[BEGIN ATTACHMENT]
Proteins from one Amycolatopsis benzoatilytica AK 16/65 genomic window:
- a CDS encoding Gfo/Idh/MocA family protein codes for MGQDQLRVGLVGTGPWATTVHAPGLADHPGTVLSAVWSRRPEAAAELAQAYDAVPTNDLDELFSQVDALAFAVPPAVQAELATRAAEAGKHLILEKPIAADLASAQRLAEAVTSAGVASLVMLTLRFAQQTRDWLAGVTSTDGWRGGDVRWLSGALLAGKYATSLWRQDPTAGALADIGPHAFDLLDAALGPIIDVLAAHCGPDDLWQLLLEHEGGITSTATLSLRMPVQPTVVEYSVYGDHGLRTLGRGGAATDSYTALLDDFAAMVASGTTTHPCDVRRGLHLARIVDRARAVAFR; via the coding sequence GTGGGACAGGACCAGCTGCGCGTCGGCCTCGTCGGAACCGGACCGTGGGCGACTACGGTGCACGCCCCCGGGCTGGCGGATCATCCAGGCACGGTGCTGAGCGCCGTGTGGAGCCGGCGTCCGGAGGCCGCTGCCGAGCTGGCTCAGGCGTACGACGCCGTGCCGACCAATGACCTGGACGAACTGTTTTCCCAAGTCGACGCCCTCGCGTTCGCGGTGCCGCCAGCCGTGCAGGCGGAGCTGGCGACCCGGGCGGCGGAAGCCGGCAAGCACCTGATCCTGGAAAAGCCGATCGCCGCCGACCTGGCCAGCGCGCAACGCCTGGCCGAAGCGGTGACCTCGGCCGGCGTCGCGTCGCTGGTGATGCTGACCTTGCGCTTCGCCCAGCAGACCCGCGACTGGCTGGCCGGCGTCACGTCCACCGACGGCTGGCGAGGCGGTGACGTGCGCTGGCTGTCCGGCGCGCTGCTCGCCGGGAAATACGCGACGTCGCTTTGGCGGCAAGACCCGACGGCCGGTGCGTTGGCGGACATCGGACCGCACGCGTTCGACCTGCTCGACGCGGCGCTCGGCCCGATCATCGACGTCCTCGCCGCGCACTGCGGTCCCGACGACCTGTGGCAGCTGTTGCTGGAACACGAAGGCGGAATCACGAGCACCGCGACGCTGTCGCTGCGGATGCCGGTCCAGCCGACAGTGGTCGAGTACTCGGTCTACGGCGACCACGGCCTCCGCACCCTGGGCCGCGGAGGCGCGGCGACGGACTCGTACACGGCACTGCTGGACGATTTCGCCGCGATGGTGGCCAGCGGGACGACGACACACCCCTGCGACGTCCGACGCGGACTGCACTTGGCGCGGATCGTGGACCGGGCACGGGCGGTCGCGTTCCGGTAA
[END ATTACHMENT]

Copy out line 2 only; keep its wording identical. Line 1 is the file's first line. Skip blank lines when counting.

- a CDS encoding Gfo/Idh/MocA family protein codes for MGQDQLRVGLVGTGPWATTVHAPGLADHPGTVLSAVWSRRPEAAAELAQAYDAVPTNDLDELFSQVDALAFAVPPAVQAELATRAAEAGKHLILEKPIAADLASAQRLAEAVTSAGVASLVMLTLRFAQQTRDWLAGVTSTDGWRGGDVRWLSGALLAGKYATSLWRQDPTAGALADIGPHAFDLLDAALGPIIDVLAAHCGPDDLWQLLLEHEGGITSTATLSLRMPVQPTVVEYSVYGDHGLRTLGRGGAATDSYTALLDDFAAMVASGTTTHPCDVRRGLHLARIVDRARAVAFR; via the coding sequence GTGGGACAGGACCAGCTGCGCGTCGGCCTCGTCGGAACCGGACCGTGGGCGACTACGGTGCACGCCCCCGGGCTGGCGGATCATCCAGGCACGGTGCTGAGCGCCGTGTGGAGCCGGCGTCCGGAGGCCGCTGCCGAGCTGGCTCAGGCGTACGACGCCGTGCCGACCAATGACCTGGACGAACTGTTTTCCCAAGTCGACGCCCTCGCGTTCGCGGTGCCGCCAGCCGTGCAGGCGGAGCTGGCGACCCGGGCGGCGGAAGCCGGCAAGCACCTGATCCTGGAAAAGCCGATCGCCGCCGACCTGGCCAGCGCGCAACGCCTGGCCGAAGCGGTGACCTCGGCCGGCGTCGCGTCGCTGGTGATGCTGACCTTGCGCTTCGCCCAGCAGACCCGCGACTGGCTGGCCGGCGTCACGTCCACCGACGGCTGGCGAGGCGGTGACGTGCGCTGGCTGTCCGGCGCGCTGCTCGCCGGGAAATACGCGACGTCGCTTTGGCGGCAAGACCCGACGGCCGGTGCGTTGGCGGACATCGGACCGCACGCGTTCGACCTGCTCGACGCGGCGCTCGGCCCGATCATCGACGTCCTCGCCGCGCACTGCGGTCCCGACGACCTGTGGCAGCTGTTGCTGGAACACGAAGGCGGAATCACGAGCACCGCGACGCTGTCGCTGCGGATGCCGGTCCAGCCGACAGTGGTCGAGTACTCGGTCTACGGCGACCACGGCCTCCGCACCCTGGGCCGCGGAGGCGCGGCGACGGACTCGTACACGGCACTGCTGGACGATTTCGCCGCGATGGTGGCCAGCGGGACGACGACACACCCCTGCGACGTCCGACGCGGACTGCACTTGGCGCGGATCGTGGACCGGGCACGGGCGGTCGCGTTCCGGTAA